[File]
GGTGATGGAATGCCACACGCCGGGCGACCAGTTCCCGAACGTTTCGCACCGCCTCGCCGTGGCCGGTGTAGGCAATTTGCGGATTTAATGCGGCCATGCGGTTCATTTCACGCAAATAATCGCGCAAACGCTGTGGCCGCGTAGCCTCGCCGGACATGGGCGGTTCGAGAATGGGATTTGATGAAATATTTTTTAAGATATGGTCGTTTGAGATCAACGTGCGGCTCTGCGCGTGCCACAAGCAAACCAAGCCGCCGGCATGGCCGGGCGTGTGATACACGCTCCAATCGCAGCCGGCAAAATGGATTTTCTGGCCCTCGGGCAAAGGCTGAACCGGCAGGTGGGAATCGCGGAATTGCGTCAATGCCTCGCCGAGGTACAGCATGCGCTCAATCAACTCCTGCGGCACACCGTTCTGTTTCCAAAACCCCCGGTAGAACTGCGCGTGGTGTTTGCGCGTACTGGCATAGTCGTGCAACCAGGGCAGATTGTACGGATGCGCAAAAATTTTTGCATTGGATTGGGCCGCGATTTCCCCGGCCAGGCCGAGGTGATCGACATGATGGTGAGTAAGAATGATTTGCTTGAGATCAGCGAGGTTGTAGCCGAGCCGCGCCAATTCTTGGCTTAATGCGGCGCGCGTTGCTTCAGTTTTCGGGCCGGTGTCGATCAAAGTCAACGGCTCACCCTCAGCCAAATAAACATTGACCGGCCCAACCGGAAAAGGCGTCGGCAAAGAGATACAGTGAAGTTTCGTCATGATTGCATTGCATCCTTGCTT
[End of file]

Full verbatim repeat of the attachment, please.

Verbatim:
GGTGATGGAATGCCACACGCCGGGCGACCAGTTCCCGAACGTTTCGCACCGCCTCGCCGTGGCCGGTGTAGGCAATTTGCGGATTTAATGCGGCCATGCGGTTCATTTCACGCAAATAATCGCGCAAACGCTGTGGCCGCGTAGCCTCGCCGGACATGGGCGGTTCGAGAATGGGATTTGATGAAATATTTTTTAAGATATGGTCGTTTGAGATCAACGTGCGGCTCTGCGCGTGCCACAAGCAAACCAAGCCGCCGGCATGGCCGGGCGTGTGATACACGCTCCAATCGCAGCCGGCAAAATGGATTTTCTGGCCCTCGGGCAAAGGCTGAACCGGCAGGTGGGAATCGCGGAATTGCGTCAATGCCTCGCCGAGGTACAGCATGCGCTCAATCAACTCCTGCGGCACACCGTTCTGTTTCCAAAACCCCCGGTAGAACTGCGCGTGGTGTTTGCGCGTACTGGCATAGTCGTGCAACCAGGGCAGATTGTACGGATGCGCAAAAATTTTTGCATTGGATTGGGCCGCGATTTCCCCGGCCAGGCCGAGGTGATCGACATGATGGTGAGTAAGAATGATTTGCTTGAGATCAGCGAGGTTGTAGCCGAGCCGCGCCAATTCTTGGCTTAATGCGGCGCGCGTTGCTTCAGTTTTCGGGCCGGTGTCGATCAAAGTCAACGGCTCACCCTCAGCCAAATAAACATTGACCGGCCCAACCGGAAAAGGCGTCGGCAAAGAGATACAGTGAAGTTTCGTCATGATTGCATTGCATCCTTGCTT